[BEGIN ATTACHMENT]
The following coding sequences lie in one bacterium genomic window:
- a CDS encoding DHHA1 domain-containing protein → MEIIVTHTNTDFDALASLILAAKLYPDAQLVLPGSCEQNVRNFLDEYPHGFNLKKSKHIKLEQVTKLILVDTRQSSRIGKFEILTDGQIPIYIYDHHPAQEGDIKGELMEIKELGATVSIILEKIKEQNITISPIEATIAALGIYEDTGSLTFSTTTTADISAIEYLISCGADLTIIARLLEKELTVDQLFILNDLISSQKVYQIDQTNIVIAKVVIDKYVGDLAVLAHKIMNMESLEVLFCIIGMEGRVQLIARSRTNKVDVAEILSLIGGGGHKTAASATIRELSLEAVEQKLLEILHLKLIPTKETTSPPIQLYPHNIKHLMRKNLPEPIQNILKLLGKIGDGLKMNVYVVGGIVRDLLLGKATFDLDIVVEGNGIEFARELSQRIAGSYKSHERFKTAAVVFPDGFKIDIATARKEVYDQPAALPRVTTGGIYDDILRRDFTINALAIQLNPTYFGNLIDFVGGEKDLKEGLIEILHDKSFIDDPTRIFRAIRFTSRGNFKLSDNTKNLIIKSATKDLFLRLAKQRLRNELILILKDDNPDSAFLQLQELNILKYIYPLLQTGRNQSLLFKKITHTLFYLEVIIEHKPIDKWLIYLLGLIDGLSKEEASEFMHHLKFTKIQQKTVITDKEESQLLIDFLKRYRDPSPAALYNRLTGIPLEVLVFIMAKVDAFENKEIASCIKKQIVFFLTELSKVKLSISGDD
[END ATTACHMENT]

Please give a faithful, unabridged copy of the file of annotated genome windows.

The following coding sequences lie in one bacterium genomic window:
- a CDS encoding DHHA1 domain-containing protein → MEIIVTHTNTDFDALASLILAAKLYPDAQLVLPGSCEQNVRNFLDEYPHGFNLKKSKHIKLEQVTKLILVDTRQSSRIGKFEILTDGQIPIYIYDHHPAQEGDIKGELMEIKELGATVSIILEKIKEQNITISPIEATIAALGIYEDTGSLTFSTTTTADISAIEYLISCGADLTIIARLLEKELTVDQLFILNDLISSQKVYQIDQTNIVIAKVVIDKYVGDLAVLAHKIMNMESLEVLFCIIGMEGRVQLIARSRTNKVDVAEILSLIGGGGHKTAASATIRELSLEAVEQKLLEILHLKLIPTKETTSPPIQLYPHNIKHLMRKNLPEPIQNILKLLGKIGDGLKMNVYVVGGIVRDLLLGKATFDLDIVVEGNGIEFARELSQRIAGSYKSHERFKTAAVVFPDGFKIDIATARKEVYDQPAALPRVTTGGIYDDILRRDFTINALAIQLNPTYFGNLIDFVGGEKDLKEGLIEILHDKSFIDDPTRIFRAIRFTSRGNFKLSDNTKNLIIKSATKDLFLRLAKQRLRNELILILKDDNPDSAFLQLQELNILKYIYPLLQTGRNQSLLFKKITHTLFYLEVIIEHKPIDKWLIYLLGLIDGLSKEEASEFMHHLKFTKIQQKTVITDKEESQLLIDFLKRYRDPSPAALYNRLTGIPLEVLVFIMAKVDAFENKEIASCIKKQIVFFLTELSKVKLSISGDD